So what is Rum?
The bartender in me is inclined to preach the word of sugarcane, molasses, fermentation, distillation and ageing. Prior to my visit to Barbados and Grenada, rum was the GREAT tasting result of a pretty controlled process made in a part of the world most of us regard to be a little piece of paradise.
Arriving at passport control in Barbados Airport I was confronted with my first example of just how relevant this liquid gold is to Caribbean culture. I handed my passport and landing card to the officer, he glanced over it, noticed I had ticked the Business box under reason for visiting Barbados and proceeded to ask, “What is your business in Barbados?”
“Well Sir, I’m here to drink and learn about rum.”
He glanced at me for a second and then proceeded to advise me that I should try Mount Gay XO as that was his favorite. I was about to thank him when suddenly from the booth next to us I heard another Officer yell, “Doorley’s XO…you have to try Doorley’s XO!”
Just then, another officer yelled out, “Try da Mount Gay XO wid da coconut water!”
Under the joyful sound of my chuckle I thought to myself; this is by a mile the most awesome welcome to a country I have ever had. The warmth of Bajan hospitality didn’t stop there. Our driver known as Beardy (he did have an impressive beard) continued the rum chat from the airport to the hotel and in true West Indies style, was sure to throw in a bit of cricket chat here and there. Banter bounced between how to best enjoy Rum and the cricketing brilliance displayed by Bajan greats like Sir Garfield Sobers, Desmond Haynes and Malcom Marshal. To put this in perspective, I am a South African residing in The Netherlands where to be honest the average persons understanding of rum is basic at best and cricket is an insect that keeps the Dutch awake at night while on holiday in a country where the sun actually shines. My trip to paradise was to be short, but I was in a happy place…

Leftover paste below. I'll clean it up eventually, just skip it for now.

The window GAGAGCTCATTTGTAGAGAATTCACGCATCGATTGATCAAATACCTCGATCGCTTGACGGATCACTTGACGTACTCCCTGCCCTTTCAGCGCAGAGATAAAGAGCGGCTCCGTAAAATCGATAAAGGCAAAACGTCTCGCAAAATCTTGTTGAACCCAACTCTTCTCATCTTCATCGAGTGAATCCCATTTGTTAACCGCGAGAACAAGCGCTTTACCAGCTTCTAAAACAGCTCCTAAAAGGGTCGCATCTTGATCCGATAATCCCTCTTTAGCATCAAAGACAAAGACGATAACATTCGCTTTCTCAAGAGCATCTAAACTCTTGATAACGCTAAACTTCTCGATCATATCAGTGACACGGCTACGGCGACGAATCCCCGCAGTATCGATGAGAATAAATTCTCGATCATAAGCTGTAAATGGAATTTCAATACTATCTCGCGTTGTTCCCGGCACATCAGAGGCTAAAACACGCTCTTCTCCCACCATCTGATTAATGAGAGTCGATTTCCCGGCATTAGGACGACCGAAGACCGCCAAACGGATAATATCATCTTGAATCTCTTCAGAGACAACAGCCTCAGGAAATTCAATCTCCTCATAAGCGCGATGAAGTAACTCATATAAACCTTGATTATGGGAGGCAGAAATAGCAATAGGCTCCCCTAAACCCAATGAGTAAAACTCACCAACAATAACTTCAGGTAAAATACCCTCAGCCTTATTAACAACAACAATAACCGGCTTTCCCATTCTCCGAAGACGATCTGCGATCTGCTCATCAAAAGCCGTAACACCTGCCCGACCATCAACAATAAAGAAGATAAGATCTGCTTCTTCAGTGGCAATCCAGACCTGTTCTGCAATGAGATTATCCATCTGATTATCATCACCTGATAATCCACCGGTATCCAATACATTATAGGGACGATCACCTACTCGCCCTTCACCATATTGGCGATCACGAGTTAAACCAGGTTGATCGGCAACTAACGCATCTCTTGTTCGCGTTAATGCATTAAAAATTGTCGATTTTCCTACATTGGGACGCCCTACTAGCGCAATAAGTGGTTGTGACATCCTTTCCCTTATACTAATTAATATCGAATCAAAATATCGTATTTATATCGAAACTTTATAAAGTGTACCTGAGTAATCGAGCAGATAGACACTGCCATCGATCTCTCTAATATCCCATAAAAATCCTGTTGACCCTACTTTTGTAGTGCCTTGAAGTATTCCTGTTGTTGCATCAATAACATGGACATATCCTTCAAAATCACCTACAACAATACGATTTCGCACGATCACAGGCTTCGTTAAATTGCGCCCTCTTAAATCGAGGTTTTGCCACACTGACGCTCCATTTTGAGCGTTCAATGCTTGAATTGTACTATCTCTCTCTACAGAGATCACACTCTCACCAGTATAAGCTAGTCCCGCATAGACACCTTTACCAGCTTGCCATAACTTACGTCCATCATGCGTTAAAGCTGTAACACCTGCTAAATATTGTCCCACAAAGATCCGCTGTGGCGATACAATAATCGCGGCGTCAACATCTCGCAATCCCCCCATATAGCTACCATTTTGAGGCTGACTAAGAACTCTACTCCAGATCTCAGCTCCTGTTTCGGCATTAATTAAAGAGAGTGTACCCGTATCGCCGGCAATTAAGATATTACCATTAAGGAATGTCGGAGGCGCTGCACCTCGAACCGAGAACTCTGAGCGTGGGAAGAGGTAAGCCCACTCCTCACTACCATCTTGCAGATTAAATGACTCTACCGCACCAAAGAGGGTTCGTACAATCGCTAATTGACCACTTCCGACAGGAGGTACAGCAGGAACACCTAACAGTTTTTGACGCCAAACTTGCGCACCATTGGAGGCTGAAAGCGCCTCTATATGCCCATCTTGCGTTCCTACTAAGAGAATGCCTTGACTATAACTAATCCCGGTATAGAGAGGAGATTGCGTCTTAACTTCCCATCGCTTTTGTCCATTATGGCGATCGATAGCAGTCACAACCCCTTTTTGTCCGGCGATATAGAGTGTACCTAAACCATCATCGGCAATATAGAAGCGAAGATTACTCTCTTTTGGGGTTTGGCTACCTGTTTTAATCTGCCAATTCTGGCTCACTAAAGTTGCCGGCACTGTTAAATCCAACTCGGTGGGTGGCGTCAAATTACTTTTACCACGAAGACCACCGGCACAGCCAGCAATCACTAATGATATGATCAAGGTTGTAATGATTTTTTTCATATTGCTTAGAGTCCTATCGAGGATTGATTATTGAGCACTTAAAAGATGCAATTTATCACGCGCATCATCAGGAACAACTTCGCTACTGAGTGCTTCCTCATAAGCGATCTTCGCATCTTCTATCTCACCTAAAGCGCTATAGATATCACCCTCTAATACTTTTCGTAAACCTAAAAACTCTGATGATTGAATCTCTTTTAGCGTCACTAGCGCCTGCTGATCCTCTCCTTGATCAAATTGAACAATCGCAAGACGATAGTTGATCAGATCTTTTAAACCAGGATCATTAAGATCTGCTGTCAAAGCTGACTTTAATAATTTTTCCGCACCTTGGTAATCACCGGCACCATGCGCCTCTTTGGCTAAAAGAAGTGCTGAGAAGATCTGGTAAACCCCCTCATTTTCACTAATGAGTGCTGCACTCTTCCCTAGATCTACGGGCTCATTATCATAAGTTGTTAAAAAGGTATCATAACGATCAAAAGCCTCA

Our welcome at the hotel was chilled out, cheerful and the first thing I remember hearing from the receptionist was, “Would you like a welcome glass of rum punch?”
The other members of ACR and I gratefully accepted our ice cold glasses of rum punch, walked passed the hotel swimming pool and straight onto the beach where we buried our feet in ridiculously white sand (honestly, as white as a rich Californian’s teeth). This is the kind of stuff bartenders dream of doing. We love the products we work with and to sip great rum on the island which gave birth to the category in the Caribbean was a moment we will never forget. Friendships were being formed and central to those friendships was the understanding that is was literally Authentic Caribbean Rum which had brought us together. Fresh off the plane, we still had no idea of just how important this liquid gold is to the great people of the Caribbean Countries. Day two would soon teach that lesson.